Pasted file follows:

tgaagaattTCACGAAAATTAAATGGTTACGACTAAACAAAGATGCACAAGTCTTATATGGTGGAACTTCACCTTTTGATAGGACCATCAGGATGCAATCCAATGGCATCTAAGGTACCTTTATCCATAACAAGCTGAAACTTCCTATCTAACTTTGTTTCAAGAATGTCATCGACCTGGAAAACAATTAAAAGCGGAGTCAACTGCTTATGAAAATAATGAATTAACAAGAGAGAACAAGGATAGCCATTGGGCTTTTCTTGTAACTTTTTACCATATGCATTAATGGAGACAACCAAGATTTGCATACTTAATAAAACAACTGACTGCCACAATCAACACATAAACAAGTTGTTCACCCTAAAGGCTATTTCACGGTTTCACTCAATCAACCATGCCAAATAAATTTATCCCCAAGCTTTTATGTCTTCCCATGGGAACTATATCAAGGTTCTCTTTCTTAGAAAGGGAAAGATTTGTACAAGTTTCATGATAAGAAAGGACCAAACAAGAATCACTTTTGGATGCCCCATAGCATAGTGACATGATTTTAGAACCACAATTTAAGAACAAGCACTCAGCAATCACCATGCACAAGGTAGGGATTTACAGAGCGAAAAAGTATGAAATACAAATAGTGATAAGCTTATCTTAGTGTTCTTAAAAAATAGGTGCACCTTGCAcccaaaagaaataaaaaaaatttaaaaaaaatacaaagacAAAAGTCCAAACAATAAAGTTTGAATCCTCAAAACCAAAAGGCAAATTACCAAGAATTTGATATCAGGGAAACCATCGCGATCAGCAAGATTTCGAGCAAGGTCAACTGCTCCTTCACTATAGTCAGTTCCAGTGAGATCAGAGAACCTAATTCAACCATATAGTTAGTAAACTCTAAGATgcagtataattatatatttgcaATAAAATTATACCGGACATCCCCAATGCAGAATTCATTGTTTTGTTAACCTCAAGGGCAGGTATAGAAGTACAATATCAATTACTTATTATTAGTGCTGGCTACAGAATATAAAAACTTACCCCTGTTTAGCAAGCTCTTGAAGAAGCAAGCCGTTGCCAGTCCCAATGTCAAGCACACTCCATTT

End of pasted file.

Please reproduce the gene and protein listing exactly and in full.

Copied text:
tgaagaattTCACGAAAATTAAATGGTTACGACTAAACAAAGATGCACAAGTCTTATATGGTGGAACTTCACCTTTTGATAGGACCATCAGGATGCAATCCAATGGCATCTAAGGTACCTTTATCCATAACAAGCTGAAACTTCCTATCTAACTTTGTTTCAAGAATGTCATCGACCTGGAAAACAATTAAAAGCGGAGTCAACTGCTTATGAAAATAATGAATTAACAAGAGAGAACAAGGATAGCCATTGGGCTTTTCTTGTAACTTTTTACCATATGCATTAATGGAGACAACCAAGATTTGCATACTTAATAAAACAACTGACTGCCACAATCAACACATAAACAAGTTGTTCACCCTAAAGGCTATTTCACGGTTTCACTCAATCAACCATGCCAAATAAATTTATCCCCAAGCTTTTATGTCTTCCCATGGGAACTATATCAAGGTTCTCTTTCTTAGAAAGGGAAAGATTTGTACAAGTTTCATGATAAGAAAGGACCAAACAAGAATCACTTTTGGATGCCCCATAGCATAGTGACATGATTTTAGAACCACAATTTAAGAACAAGCACTCAGCAATCACCATGCACAAGGTAGGGATTTACAGAGCGAAAAAGTATGAAATACAAATAGTGATAAGCTTATCTTAGTGTTCTTAAAAAATAGGTGCACCTTGCAcccaaaagaaataaaaaaaatttaaaaaaaatacaaagacAAAAGTCCAAACAATAAAGTTTGAATCCTCAAAACCAAAAGGCAAATTACCAAGAATTTGATATCAGGGAAACCATCGCGATCAGCAAGATTTCGAGCAAGGTCAACTGCTCCTTCACTATAGTCAGTTCCAGTGAGATCAGAGAACCTAATTCAACCATATAGTTAGTAAACTCTAAGATgcagtataattatatatttgcaATAAAATTATACCGGACATCCCCAATGCAGAATTCATTGTTTTGTTAACCTCAAGGGCAGGTATAGAAGTACAATATCAATTACTTATTATTAGTGCTGGCTACAGAATATAAAAACTTACCCCTGTTTAGCAAGCTCTTGAAGAAGCAAGCCGTTGCCAGTCCCAATGTCAAGCACACTCCATTT